He’s also an important cog in Minnesota’s league-leading rushing attack. Per Pro Football Focus, Rudolph has been used on more than half (50.7 percent) of his snaps as a run or pass blocker. That balanced skill-set will prove critical to the Vikings’ success against the Seahawks this week, and Zimmer applauded Rudolph for his versatility and commitment on Monday:

[quote_center]”Kyle is a very conscientious kid. Obviously he’s kind of a receiver at heart, he wants to catch the ball like everybody does, he’s kind of bought in to the concept as well about, ‘This is who we are, and I don’t know when my opportunity is going to come, but when it does, I have to take advantage of it.'”[/quote_center]

Seattle remains one of the league’s best defensive teams, but Minnesota has the weapons in Kyle Rudolph, Rhett Ellison (if you consider a bulldozer a weapon), and MyCole Pruitt to attack them where they’re weakest — the middle of the field. Can Teddy Bridgewater take advantage and exploit the Seahawks’ fragile Cover-3? Take the poll below and share your thoughts in the comments section!



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Austin Belisle

Austin Belisle is the West Coast's biggest Vikings fan, a football diehard cheering on the purple and yellow from sunny California. After graduating from San Jose State University in 2014, he began working full-time in corporate marketing and blogging on various sports websites. Austin's passion for the Vikings led him to Vikings Territory, where he hopes to share his lifelong enthusiasm for the team with readers on a daily basis. You can follow him on Twitter @austincbelisle

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  1. I’m interested in how that defensive scheme works against a running offense like ours? Most teams load the box against AD. In some analysis it appears Teddy is reluctant to throw the mid range ball and often opts to check down instead of the hitting the mid range guy. You never know about this team though. The only constant is Peterson. Every week something doesn’t work that used to or something works that didn’t before?? Win ugly baby!!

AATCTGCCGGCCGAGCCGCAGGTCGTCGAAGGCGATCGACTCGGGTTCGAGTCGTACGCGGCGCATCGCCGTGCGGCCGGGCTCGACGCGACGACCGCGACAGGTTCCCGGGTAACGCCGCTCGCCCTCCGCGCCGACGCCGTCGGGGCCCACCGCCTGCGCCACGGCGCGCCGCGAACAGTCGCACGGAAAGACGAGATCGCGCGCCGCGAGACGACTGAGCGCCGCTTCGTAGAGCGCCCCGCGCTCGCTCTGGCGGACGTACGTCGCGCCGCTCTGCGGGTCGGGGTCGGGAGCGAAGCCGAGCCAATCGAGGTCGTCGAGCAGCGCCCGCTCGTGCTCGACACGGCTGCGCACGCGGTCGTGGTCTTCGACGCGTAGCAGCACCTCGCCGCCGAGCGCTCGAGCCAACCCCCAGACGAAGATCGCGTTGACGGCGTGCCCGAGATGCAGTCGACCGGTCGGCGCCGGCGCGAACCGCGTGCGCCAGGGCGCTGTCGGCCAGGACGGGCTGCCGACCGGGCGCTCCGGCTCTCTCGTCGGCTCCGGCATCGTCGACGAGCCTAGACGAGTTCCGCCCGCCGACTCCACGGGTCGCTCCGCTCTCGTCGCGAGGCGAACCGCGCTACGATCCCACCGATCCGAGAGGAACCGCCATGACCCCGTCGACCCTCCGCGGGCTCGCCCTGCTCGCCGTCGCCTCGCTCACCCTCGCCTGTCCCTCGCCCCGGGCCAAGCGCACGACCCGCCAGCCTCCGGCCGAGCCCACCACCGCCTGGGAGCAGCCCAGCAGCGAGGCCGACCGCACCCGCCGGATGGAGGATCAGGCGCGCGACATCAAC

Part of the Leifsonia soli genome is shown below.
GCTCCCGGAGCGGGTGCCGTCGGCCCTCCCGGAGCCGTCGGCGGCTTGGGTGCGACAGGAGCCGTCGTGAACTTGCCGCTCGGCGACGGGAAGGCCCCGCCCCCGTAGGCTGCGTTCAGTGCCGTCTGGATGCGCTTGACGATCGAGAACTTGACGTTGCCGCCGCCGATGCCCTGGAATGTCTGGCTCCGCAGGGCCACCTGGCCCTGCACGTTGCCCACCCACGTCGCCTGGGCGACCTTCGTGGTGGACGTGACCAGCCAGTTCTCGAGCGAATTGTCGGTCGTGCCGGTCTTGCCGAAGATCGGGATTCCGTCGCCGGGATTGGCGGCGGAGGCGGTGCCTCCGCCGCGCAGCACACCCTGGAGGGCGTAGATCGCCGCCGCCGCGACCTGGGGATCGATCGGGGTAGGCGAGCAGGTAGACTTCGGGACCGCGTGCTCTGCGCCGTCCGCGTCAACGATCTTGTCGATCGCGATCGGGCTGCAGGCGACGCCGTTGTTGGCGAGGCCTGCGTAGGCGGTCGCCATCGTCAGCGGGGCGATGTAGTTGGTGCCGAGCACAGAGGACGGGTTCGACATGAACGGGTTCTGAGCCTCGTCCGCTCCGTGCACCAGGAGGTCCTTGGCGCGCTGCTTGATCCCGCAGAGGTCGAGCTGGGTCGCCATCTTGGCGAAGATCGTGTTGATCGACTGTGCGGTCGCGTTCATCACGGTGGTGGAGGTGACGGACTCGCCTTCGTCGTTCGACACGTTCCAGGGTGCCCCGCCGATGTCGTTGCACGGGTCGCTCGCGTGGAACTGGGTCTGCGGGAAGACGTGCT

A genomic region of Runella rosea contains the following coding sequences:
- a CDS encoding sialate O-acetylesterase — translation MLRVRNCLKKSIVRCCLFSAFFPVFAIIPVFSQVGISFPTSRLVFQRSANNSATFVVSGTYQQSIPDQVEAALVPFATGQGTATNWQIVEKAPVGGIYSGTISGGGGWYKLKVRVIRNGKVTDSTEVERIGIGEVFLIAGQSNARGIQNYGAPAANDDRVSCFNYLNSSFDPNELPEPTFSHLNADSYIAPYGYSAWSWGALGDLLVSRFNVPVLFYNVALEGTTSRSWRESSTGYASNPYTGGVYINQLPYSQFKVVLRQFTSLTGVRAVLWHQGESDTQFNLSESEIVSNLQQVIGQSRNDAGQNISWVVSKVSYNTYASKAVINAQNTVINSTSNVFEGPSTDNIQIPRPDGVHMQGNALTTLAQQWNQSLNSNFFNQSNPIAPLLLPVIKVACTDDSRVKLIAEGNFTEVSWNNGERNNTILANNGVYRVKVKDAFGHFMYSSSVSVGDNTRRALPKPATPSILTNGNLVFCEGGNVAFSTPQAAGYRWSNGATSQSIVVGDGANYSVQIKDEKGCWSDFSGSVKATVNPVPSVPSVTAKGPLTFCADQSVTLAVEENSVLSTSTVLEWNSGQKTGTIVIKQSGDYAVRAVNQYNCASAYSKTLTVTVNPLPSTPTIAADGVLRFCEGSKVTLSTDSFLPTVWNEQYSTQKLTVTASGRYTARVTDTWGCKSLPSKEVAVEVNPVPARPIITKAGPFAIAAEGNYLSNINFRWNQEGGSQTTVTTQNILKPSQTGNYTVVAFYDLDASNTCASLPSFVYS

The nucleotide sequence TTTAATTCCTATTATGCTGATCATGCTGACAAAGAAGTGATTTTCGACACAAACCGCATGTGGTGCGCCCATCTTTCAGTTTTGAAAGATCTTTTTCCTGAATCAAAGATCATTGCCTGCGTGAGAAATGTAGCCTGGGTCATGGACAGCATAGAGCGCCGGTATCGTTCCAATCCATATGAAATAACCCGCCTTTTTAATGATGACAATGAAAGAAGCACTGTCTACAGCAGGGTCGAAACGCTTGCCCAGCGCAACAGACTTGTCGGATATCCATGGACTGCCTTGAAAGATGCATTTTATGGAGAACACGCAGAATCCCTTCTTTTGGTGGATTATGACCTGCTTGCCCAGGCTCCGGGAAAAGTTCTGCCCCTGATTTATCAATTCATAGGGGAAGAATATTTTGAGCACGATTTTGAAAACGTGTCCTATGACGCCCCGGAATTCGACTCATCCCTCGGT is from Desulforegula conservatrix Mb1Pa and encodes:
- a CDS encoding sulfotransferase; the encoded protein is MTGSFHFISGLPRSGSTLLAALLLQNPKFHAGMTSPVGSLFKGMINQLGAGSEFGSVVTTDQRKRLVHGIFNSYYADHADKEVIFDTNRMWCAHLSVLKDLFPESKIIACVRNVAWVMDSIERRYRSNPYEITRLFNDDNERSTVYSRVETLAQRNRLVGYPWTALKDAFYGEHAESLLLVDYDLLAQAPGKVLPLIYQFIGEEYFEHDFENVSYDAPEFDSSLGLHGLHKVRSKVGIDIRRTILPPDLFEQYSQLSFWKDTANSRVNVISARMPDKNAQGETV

2. I voted “Other”. The Seahawks coaches are known around the league for over planning. Remember that pass from the one yard line that turned into an interception during the SB last year? What Seahawks can’t plan for is the great unknown. None other then Zach Line.

    This may be the game when Norv decides to unleash Zach from his shackles. Let’s face it. Do the Seahawks have hours of film on Line. Doubtful, unless they are continuously watching a loop of that lone reception from last weeks game.

    Zach Line – The Fifth Horseman of the Apocalypse!

      1. JeffMetaUniversalPeaceDugan is currently training Donald Trump’s coiffure how to survive hurricane force winds. The pay is pretty good for a part time job. Dugan’s gig giving the Dalai Lama humility lessons is on hold. This will change the next time the Lama gives another single finger salute to Vladimir Putin.

      2. Coach! Bout time you checked in, I thought maybe you had forgotten about us. Old age and all…
        What’re thoughts on this 8-3 football team we have here? Zimmer has them playing old school, a little reminiscent of your early days. Run the football, play great defense…get a lead and don’t do anything stupid.

        1. Hey cart! Yeah, I love it, and love Zimmer’s one-liners. “I can get cover-two corners down at the 7-11 in Bloomington. We don’t need any more of those.” Football is back in Viking land. I still cringe at our offensive line, afraid one of these runaway trains is gonna end Teddy’s season. Also wishing we had spent the Mike Wallace money a little better. But this defense is a fun bunch – Barr is another Matt Blair and then some. We got a tough row to hoe ahead of us… gotta get Harrison Smith back on the field. What do you think?

          1. Yep, O-line is average at best. But they fight like hell, whole team fights! Every game seems like a big game, and they are. But overall this team has a tough and positive mentality. I think we can win a few more here.
            Mike Zimmer on whether there’s a chance Harrison Smith could play Sunday: “There’s a chance that if I lose 100 pounds, I could be a jockey.”
            Zimmer could be a great HC.
            Good to hear from ya Coach, don’t be such a stranger.